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Data Journalism Edition: How Income Affects Education

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Since the ratification of the No Child Left Behind Act in 2001, standardized testing has become typical in the majority of public schools, for the stated purpose of measuring whether students are learning. However, there is a correlation between income and success on these standardized tests, indicating that the students taking these tests are disadvantaged when they come from a lower income background than from a higher income background. The results demonstrate that the students’  aptitudes are not  naturally at different levels. This raises a question as to why performance in lower income districts is poorer than in higher income districts.

One factor behind this disparity is the income of the town itself. Many scholars have noted that test scores and town income are positively correlated. Poorer districts tend to have less money to allocate towards public education than wealthier districts, meaning that wealthier towns can provide more resources to their students than poorer towns.

For the majority of schools, approximately 8.3% of funding comes from the federal government, 45.6% comes from the state, and 37.1% comes from the district itself.

Poorer districts tend to have less money to allocate towards public education than wealthier districts, meaning that wealthier towns can provide more resources to their students than poorer towns.”

A secondary cause comes from within the households of the schools’ students. According to a survey by Pew, students in lower income houses have fewer out of school resources, meaning that, if they struggle in school, it is less likely that they will receive the necessary extra help.

A research project from Harvard also showed a correlation between poverty and mental development in children. In the study, it was discovered that children from lower-income backgrounds tended to have had higher levels of stress than those from wealthy backgrounds, as well as less exposure to vocabulary at a younger age. Researchers found that the density of nerve tissue in areas of the brain associated with both vision and knowledge acquisition and retention were thicker in wealthier children than in children from lower-income backgrounds. Researchers found that this difference in nerve tissue thickness could account for up to 44% of the achievement gap between these two groups.

It is also possible that population density may have an effect on poverty and by extension academic performance. According to economist Mary Cleveland, areas with higher populations tend to have lower incomes. A possible explanation for this phenomenon may be that in cities, the cost of living is much higher than that in a suburban area. Additionally, people prefer to live in suburban, instead of urban, areas. For this reason,  people from poorer backgrounds most likely cannot afford suburban homes.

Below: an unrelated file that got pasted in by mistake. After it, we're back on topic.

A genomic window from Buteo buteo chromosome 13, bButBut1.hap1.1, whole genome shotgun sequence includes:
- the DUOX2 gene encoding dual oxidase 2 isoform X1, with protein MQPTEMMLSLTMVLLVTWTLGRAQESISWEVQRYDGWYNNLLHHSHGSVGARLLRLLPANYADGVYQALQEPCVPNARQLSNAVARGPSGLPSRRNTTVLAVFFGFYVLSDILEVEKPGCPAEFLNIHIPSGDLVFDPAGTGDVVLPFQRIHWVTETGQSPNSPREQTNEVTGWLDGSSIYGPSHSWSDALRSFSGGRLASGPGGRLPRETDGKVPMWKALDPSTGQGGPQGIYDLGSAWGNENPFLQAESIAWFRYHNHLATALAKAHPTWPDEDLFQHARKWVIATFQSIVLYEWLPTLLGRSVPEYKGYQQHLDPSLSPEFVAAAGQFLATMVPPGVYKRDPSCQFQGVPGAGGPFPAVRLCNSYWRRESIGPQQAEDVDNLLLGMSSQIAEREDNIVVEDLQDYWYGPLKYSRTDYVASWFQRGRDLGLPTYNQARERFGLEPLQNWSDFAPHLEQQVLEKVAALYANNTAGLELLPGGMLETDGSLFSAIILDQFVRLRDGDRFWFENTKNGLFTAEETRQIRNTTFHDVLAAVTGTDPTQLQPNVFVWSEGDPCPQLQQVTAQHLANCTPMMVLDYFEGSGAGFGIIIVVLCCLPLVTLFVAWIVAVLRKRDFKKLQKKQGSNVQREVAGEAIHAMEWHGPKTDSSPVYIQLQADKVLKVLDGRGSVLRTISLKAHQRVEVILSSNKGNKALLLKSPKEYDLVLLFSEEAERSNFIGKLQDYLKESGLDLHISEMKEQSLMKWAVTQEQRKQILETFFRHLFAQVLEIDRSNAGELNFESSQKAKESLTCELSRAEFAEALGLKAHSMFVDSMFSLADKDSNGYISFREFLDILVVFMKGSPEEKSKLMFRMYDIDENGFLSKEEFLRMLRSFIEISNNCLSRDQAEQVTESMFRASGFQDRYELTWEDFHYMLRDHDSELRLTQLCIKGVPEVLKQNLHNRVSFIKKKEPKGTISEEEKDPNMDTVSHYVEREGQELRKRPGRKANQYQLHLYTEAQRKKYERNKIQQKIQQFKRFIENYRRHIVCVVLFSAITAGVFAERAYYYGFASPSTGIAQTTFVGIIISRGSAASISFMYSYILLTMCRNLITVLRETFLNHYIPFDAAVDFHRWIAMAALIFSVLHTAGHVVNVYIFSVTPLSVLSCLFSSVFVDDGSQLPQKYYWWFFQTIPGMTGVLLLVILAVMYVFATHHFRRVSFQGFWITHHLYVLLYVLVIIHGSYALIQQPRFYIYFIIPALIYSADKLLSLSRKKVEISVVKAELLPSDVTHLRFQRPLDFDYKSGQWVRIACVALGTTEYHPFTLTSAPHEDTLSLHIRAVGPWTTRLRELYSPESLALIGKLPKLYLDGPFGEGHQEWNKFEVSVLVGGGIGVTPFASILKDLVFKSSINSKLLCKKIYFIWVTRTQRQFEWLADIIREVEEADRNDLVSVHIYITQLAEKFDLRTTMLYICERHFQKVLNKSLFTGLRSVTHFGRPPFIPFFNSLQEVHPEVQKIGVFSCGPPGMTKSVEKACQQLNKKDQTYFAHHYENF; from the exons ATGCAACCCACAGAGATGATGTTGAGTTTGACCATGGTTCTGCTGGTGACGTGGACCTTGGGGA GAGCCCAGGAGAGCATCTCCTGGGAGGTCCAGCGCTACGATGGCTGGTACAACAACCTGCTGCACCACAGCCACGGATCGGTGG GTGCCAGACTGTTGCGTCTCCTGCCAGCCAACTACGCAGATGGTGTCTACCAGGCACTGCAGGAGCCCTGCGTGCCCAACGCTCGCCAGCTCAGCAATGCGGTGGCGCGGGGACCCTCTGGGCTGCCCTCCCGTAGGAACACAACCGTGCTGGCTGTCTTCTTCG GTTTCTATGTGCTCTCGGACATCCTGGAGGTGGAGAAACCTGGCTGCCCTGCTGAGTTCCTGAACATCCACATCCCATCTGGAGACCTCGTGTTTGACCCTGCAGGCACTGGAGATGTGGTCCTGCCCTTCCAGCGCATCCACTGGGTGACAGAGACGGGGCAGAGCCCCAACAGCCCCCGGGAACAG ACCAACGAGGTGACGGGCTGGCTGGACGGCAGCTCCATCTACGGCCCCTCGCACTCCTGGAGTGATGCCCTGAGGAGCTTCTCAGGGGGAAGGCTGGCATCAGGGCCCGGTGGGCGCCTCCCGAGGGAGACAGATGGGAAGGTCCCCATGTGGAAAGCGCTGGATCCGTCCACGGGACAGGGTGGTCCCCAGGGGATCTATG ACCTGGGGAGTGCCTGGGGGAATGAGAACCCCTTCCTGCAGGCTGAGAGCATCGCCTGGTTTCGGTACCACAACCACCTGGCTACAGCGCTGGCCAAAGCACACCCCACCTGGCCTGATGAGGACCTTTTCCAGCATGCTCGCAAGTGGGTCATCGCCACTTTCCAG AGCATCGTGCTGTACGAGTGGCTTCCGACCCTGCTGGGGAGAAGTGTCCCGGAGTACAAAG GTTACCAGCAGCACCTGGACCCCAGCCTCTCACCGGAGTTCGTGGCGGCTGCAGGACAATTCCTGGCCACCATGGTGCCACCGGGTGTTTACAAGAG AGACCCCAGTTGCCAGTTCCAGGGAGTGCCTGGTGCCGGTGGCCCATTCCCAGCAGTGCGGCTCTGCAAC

The correlation between economic status and test performance may be related additionally to classroom size. According to a study conducted by the Center for Public Education, larger classes tend to perform less favorably than smaller classes. The report found that classes below 20 students showed significant improvement compared to those of 20 or more students.  This effect can also be seen in Bergen County.

The strange but rarely discussed association between population density and academic achievement could be an effective proxy for income. ”

 

Above is a chart representing all 65 towns in Bergen County that had sufficient data. There is a weak positive correlation between income and PARCC scores. The third variable of population density has also affected passing scores. For example, the district of Lodi and Fairview have similar median incomes, in the low fifty thousands. Lodi has a population density of 10,657.6 people per square mile and a passing rate of 54.2%, while Fairview has a population density of 16,421.8 people per square mile and a passing rate of only 41.3%.

The strange but rarely discussed association between population density and academic achievement could be an effective proxy for income. These two factors appear to be correlated as interrelated variables here in Bergen County. This correlation may differ in other regions or nations. However, it is clear that more crowded areas of similar, low incomes have more crowded classrooms. Paying careful attention to class size may help crowded districts to reduce the achievement gap.

 

Sources utilized:

http://www.huffingtonpost.com/2015/04/22/kansas-schools-funding_n_7112702.html

http://www.pewsocialtrends.org/2015/12/17/parenting-in-america/

https://www2.ed.gov/about/overview/fed/10facts/index.html

http://www.centerforpubliceducation.org/Main-Menu/Organizing-a-school/Class-size-and-student-achievement-At-a-glance/Class-size-and-student-achievement-Research-review.html

http://www.mcleveland.org/Class_notes/Population_Distribution_and_Poverty.pdf

https://www.psychologytoday.com/blog/the-athletes-way/201504/why-do-rich-kids-have-higher-standardized-test-scores

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The student news site of Bergen County Academies
Data Journalism Edition: How Income Affects Education